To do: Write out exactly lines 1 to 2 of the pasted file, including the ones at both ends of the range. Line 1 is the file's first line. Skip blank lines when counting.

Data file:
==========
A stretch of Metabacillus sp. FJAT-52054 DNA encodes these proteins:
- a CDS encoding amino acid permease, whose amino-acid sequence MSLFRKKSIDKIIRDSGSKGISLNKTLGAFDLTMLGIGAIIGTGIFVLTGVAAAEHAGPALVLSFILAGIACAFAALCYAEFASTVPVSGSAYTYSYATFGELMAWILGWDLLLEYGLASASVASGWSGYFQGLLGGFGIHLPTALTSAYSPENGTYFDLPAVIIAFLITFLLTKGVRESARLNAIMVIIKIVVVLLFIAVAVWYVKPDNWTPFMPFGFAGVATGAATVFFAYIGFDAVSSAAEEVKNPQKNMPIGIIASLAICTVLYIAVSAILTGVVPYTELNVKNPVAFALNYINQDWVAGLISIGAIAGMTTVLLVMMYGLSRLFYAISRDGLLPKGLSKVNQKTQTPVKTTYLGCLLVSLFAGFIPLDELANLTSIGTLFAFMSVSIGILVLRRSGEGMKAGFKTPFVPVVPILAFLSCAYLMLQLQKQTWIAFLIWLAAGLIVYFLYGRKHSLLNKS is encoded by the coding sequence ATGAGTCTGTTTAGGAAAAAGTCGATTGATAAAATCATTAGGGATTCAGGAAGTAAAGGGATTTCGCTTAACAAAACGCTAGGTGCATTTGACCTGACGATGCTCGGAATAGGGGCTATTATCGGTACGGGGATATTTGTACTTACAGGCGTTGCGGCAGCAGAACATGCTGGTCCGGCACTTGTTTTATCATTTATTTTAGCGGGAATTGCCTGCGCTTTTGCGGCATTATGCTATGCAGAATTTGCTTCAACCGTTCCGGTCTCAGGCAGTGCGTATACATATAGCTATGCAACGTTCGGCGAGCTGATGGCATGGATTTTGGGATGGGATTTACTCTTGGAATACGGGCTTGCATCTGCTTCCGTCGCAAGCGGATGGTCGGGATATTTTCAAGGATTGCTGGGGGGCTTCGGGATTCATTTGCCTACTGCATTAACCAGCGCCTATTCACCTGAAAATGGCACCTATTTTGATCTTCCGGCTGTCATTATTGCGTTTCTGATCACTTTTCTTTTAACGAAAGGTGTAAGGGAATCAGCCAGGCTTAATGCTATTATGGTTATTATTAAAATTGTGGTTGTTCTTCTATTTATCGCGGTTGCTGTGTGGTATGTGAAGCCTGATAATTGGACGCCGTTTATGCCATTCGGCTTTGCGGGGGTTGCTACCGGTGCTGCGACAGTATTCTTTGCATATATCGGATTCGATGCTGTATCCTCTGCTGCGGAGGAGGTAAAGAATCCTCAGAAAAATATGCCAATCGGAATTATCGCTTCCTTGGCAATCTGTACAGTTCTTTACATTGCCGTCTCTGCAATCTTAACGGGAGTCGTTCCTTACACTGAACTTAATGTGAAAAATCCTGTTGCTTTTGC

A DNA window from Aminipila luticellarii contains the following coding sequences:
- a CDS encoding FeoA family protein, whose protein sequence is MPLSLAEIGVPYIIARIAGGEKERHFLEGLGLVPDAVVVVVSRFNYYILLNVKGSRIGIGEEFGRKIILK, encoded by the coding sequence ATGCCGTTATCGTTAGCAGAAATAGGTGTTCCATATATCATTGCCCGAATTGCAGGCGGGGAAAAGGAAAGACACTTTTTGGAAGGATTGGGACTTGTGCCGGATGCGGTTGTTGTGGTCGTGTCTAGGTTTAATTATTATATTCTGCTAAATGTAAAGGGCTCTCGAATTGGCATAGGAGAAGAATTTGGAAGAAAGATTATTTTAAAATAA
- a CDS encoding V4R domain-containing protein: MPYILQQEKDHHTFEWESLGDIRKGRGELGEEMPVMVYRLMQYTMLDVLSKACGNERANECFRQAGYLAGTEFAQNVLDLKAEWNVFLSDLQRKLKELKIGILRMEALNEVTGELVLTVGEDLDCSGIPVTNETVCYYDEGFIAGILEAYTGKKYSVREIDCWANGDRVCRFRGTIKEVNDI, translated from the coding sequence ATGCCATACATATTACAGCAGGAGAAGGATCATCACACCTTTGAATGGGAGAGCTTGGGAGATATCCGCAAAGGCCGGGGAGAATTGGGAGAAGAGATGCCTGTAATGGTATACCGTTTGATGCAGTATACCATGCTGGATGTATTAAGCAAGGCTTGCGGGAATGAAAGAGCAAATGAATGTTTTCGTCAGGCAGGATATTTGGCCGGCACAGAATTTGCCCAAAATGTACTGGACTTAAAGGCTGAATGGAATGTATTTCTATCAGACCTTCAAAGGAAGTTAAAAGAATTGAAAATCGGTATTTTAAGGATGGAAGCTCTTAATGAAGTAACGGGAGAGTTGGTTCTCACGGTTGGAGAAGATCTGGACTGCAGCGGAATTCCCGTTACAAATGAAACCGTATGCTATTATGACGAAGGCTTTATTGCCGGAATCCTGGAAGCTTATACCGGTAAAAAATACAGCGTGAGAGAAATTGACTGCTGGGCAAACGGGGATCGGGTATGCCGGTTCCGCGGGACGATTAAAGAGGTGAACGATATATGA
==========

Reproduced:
A stretch of Metabacillus sp. FJAT-52054 DNA encodes these proteins:
- a CDS encoding amino acid permease, whose amino-acid sequence MSLFRKKSIDKIIRDSGSKGISLNKTLGAFDLTMLGIGAIIGTGIFVLTGVAAAEHAGPALVLSFILAGIACAFAALCYAEFASTVPVSGSAYTYSYATFGELMAWILGWDLLLEYGLASASVASGWSGYFQGLLGGFGIHLPTALTSAYSPENGTYFDLPAVIIAFLITFLLTKGVRESARLNAIMVIIKIVVVLLFIAVAVWYVKPDNWTPFMPFGFAGVATGAATVFFAYIGFDAVSSAAEEVKNPQKNMPIGIIASLAICTVLYIAVSAILTGVVPYTELNVKNPVAFALNYINQDWVAGLISIGAIAGMTTVLLVMMYGLSRLFYAISRDGLLPKGLSKVNQKTQTPVKTTYLGCLLVSLFAGFIPLDELANLTSIGTLFAFMSVSIGILVLRRSGEGMKAGFKTPFVPVVPILAFLSCAYLMLQLQKQTWIAFLIWLAAGLIVYFLYGRKHSLLNKS is encoded by the coding sequence ATGAGTCTGTTTAGGAAAAAGTCGATTGATAAAATCATTAGGGATTCAGGAAGTAAAGGGATTTCGCTTAACAAAACGCTAGGTGCATTTGACCTGACGATGCTCGGAATAGGGGCTATTATCGGTACGGGGATATTTGTACTTACAGGCGTTGCGGCAGCAGAACATGCTGGTCCGGCACTTGTTTTATCATTTATTTTAGCGGGAATTGCCTGCGCTTTTGCGGCATTATGCTATGCAGAATTTGCTTCAACCGTTCCGGTCTCAGGCAGTGCGTATACATATAGCTATGCAACGTTCGGCGAGCTGATGGCATGGATTTTGGGATGGGATTTACTCTTGGAATACGGGCTTGCATCTGCTTCCGTCGCAAGCGGATGGTCGGGATATTTTCAAGGATTGCTGGGGGGCTTCGGGATTCATTTGCCTACTGCATTAACCAGCGCCTATTCACCTGAAAATGGCACCTATTTTGATCTTCCGGCTGTCATTATTGCGTTTCTGATCACTTTTCTTTTAACGAAAGGTGTAAGGGAATCAGCCAGGCTTAATGCTATTATGGTTATTATTAAAATTGTGGTTGTTCTTCTATTTATCGCGGTTGCTGTGTGGTATGTGAAGCCTGATAATTGGACGCCGTTTATGCCATTCGGCTTTGCGGGGGTTGCTACCGGTGCTGCGACAGTATTCTTTGCATATATCGGATTCGATGCTGTATCCTCTGCTGCGGAGGAGGTAAAGAATCCTCAGAAAAATATGCCAATCGGAATTATCGCTTCCTTGGCAATCTGTACAGTTCTTTACATTGCCGTCTCTGCAATCTTAACGGGAGTCGTTCCTTACACTGAACTTAATGTGAAAAATCCTGTTGCTTTTGC